The General Teaching Council for Scotland

Enhancing professionalism in education since 1965

50th anniversary

Ken Muir CEO


As GTCS celebrates its 50th anniversary, it’s a good time to look back to where the organisation has come from and how it has got to where it is today. Ian Matheson, a former member of staff at GTCS, has written a detailed history of the organisation, from its roots in the 1960s when the Council was founded out of teachers' desire to have greater control over their profession, through to Independence in 2012, the revised Professional Standards in 2013 and the launch of Professional Update in 2014. Much has happened over the years and it’s remarkable to look back at this history and reflect on the change that has taken place in Scottish education and the role played by GTCS.

Now is also a time to take stock of where GTCS is currently and, most importantly, of where it is going.

You may be aware that GTCS recently commissioned independent stakeholder research. This was principally to help us better understand the views of our stakeholders and gather concrete evidence of areas that need to be improved upon and addressed in the coming years.

We're working hard at GTCS to provide a better service to our stakeholders and ensure we remain a forward thinking, dynamic and proactive organisation. One example of this is the steps we are currently taking to review our registration rules and requirements – an area that was highlighted in our stakeholder research as requiring a more flexible approach and one which, we know, will better help meet the needs of the system going forward.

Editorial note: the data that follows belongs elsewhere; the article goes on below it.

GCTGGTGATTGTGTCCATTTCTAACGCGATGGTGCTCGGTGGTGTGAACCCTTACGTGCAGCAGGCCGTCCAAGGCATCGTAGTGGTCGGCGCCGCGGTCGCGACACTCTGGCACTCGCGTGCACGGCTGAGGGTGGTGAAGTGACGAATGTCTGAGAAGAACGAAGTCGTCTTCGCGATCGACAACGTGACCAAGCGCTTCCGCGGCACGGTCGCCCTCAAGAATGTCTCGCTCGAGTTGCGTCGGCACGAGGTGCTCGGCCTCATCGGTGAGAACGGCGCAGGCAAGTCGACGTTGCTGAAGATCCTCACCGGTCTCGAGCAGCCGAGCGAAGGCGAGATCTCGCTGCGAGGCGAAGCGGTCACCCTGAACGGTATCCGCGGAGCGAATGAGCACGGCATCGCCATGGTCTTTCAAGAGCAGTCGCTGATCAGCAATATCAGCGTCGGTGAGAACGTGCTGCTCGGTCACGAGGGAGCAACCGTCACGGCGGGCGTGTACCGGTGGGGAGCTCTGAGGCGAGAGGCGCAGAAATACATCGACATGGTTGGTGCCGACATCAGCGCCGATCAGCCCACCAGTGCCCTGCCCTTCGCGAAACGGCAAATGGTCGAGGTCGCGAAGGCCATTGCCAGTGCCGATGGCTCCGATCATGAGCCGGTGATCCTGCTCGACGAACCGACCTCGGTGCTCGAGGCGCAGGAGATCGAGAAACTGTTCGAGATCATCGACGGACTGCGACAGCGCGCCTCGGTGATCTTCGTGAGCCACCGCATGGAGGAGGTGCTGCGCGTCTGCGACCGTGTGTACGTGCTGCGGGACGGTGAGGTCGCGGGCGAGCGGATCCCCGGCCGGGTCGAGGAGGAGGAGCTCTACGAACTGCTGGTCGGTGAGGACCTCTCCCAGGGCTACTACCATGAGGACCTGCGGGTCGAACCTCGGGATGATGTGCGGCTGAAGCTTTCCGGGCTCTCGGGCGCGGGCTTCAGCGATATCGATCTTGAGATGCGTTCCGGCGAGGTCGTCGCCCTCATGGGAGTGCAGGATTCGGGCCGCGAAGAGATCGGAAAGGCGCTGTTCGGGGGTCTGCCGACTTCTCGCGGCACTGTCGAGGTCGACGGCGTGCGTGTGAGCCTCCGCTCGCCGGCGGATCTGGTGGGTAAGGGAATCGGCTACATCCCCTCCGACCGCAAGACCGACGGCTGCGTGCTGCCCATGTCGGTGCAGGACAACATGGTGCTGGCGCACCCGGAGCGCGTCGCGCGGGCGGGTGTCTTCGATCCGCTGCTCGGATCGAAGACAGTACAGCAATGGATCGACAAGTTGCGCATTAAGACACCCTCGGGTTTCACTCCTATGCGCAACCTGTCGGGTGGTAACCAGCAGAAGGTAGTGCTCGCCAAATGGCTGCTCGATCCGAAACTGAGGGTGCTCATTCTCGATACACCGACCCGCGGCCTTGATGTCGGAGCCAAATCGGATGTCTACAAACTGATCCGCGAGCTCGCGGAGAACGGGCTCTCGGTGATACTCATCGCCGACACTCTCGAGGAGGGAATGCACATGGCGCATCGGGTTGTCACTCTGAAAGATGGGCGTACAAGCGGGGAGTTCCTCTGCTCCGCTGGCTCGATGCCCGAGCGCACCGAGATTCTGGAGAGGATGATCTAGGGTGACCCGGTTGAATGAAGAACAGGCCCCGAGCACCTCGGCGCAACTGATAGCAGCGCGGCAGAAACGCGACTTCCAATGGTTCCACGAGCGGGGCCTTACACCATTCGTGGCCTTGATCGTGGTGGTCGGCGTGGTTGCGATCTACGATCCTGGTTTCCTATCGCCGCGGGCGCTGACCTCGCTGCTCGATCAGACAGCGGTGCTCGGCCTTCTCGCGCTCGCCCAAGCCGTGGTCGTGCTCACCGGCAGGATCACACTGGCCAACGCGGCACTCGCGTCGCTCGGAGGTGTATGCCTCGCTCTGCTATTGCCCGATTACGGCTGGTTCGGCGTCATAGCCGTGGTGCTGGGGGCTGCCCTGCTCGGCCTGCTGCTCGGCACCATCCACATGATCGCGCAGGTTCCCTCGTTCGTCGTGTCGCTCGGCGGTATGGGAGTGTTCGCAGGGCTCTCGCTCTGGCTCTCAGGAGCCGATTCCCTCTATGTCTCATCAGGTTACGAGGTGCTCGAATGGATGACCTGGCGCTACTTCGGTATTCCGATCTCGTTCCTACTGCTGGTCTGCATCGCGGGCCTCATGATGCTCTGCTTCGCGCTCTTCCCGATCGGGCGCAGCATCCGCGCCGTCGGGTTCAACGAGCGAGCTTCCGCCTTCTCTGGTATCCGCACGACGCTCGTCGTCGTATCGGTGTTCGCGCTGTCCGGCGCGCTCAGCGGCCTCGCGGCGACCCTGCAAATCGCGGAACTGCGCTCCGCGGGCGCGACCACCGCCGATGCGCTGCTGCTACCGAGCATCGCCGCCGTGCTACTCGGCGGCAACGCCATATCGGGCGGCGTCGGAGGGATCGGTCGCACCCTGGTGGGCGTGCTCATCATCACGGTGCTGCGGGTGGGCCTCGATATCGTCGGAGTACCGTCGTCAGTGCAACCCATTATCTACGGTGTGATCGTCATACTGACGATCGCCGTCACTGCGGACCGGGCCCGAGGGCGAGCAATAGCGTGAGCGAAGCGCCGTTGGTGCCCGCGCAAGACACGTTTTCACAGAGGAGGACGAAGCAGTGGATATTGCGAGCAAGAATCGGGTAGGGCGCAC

Over the coming years GTCS will of course continue to evolve with, as well as influence, the wider educational and societal context in which it operates. We are continually adapting our processes on all levels to meet external demands and respond to, as well as attempt to foresee, the requirements of the profession. We are staying at the forefront of the regulatory world, ensuring that high standards of teacher professionalism are maintained, giving confidence to the public and to users of the education system. And we are working with our partner organisations across Scotland and beyond to ensure that the teaching profession in Scotland is as strong and well-supported as it can be to deliver high quality learning and teaching in ever-changing times.

Later this year we will be holding a Council Election and I would encourage you all to take part in the election process. Over the past fifty years our Council has played an extremely important role in GTCS decision making, as it continues to do today. I'd like to thank all GTCS Council members past and present, who have played such a crucial role in supporting and improving Scottish education and, in doing so, have enhanced the reputation of Scottish teachers. Lastly, I'd like to thank all our registrants who are so strongly committed to delivering the highest quality of education to children and young people across Scotland.